The lime kiln has been renovated, and the cottage next to it has been pretteyed up and weatherproofed, even if it isn't habitable.  There's always something new, and I notice that the top of the wall now has pansies and primroses on it.

I had always assumed that no-one was interested in this little garden, but I am proved wrong.  It has been decorated with Christmassy baubles and ribbons.  Perhaps there's a house hidden behind the trees that I've never noticed.

Thursday 18 December 2014


We got this helpful little sheet in the post the other day, explaining to us how there are 35, yes 35 different organisations that manage the retirement pensions in France, depending on the type of work you do.   One of them, Agirc, is, according to Le Parisien, not far from bancruptcy.

The one that we're obliged to pay into is RSI, (about half-way down the list) on account of running the gîte, payments that cover the non-insured parts of our healthcare and retirement pension if we ever get one.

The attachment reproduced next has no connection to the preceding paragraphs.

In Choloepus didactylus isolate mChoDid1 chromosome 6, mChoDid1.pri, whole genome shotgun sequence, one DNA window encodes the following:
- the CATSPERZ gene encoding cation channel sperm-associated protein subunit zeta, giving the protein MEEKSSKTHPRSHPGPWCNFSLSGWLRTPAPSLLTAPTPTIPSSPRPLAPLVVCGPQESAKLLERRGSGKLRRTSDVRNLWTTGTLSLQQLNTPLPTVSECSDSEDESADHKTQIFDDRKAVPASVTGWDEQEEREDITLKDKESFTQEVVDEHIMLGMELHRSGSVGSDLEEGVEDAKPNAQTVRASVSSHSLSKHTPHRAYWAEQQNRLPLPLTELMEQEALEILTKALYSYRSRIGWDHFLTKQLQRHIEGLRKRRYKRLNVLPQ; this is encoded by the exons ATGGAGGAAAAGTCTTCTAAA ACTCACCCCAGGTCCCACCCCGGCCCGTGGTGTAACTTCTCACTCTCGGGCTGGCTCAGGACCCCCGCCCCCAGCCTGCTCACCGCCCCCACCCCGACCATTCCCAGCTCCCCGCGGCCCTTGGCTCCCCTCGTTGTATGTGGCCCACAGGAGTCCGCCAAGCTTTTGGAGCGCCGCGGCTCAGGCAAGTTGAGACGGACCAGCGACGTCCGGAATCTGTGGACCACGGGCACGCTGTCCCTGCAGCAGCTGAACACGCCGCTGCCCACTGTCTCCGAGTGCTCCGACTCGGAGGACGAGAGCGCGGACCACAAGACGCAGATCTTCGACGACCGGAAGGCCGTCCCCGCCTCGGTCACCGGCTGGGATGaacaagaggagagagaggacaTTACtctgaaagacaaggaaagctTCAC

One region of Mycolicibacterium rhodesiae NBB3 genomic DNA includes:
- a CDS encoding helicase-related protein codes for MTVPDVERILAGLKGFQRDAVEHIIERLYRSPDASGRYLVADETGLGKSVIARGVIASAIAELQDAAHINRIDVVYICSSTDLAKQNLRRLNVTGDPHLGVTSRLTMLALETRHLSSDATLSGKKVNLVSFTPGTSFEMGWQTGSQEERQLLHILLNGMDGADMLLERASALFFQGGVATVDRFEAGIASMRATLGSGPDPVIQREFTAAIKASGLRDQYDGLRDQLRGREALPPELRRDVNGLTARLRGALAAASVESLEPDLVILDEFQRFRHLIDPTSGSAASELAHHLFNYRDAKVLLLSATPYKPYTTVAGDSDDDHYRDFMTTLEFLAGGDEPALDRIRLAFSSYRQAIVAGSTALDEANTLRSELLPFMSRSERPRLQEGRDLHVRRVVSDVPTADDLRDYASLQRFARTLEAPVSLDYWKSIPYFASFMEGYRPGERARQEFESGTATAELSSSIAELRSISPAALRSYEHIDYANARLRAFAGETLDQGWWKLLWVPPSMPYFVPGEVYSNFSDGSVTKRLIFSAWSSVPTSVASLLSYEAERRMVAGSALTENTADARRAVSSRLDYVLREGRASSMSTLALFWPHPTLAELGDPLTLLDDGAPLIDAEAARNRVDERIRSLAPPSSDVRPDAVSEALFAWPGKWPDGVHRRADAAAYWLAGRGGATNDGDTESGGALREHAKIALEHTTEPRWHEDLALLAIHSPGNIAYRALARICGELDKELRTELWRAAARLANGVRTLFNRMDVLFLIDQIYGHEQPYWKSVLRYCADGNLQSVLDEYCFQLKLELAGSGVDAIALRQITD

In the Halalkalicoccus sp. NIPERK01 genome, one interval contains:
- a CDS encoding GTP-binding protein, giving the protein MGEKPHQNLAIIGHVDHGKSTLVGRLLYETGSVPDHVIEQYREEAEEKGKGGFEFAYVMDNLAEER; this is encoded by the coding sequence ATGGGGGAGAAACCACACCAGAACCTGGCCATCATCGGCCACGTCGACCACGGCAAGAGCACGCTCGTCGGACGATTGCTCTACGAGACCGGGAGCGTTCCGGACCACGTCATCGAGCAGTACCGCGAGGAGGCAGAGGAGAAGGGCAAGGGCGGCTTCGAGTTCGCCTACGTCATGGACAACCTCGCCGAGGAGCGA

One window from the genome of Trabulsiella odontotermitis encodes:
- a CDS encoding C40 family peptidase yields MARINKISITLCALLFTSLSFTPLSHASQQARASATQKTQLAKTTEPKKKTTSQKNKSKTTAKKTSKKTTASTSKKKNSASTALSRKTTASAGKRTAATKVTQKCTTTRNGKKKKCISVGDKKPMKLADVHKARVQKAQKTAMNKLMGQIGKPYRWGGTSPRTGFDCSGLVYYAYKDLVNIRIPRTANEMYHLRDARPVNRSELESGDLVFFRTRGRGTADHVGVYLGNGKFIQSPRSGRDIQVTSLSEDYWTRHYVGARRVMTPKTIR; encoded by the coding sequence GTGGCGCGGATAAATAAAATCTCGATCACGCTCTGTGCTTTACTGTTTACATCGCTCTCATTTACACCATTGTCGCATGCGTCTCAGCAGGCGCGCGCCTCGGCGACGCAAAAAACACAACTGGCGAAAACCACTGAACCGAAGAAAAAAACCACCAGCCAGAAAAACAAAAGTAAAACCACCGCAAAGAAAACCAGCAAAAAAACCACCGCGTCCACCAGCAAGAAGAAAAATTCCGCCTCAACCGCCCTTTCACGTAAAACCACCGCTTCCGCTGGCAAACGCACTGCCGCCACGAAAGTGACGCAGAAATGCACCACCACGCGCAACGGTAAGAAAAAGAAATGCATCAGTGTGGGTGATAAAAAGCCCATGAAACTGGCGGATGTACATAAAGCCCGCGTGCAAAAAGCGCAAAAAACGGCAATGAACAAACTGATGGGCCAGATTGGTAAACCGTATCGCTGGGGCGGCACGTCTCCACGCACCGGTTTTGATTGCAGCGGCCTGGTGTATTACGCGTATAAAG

Perhaps a little simplification is in order?  Not that I like to mention things like debt crises, government overspend, or anything.

Stop press:  Today (26th December), Le Parisien reports that a joint report from the Finance Office and the Social Affairs Office concludes that more than 1.7 billion euros could be saved every year by economies including reducing the number of organisations involved.  No shit, Sherlock.

Sunday 14 December 2014

The dark side

Had a trip to England to visit friends and swap pressies.   Nice time had by all; a pleasant break.

Though I'm wondering if I'm becoming a bit of a miserable old git.  Twice this break I was accused, in a joking fashion of course, and in the best possible taste,  of being somewhat towards the pessimistic side of things.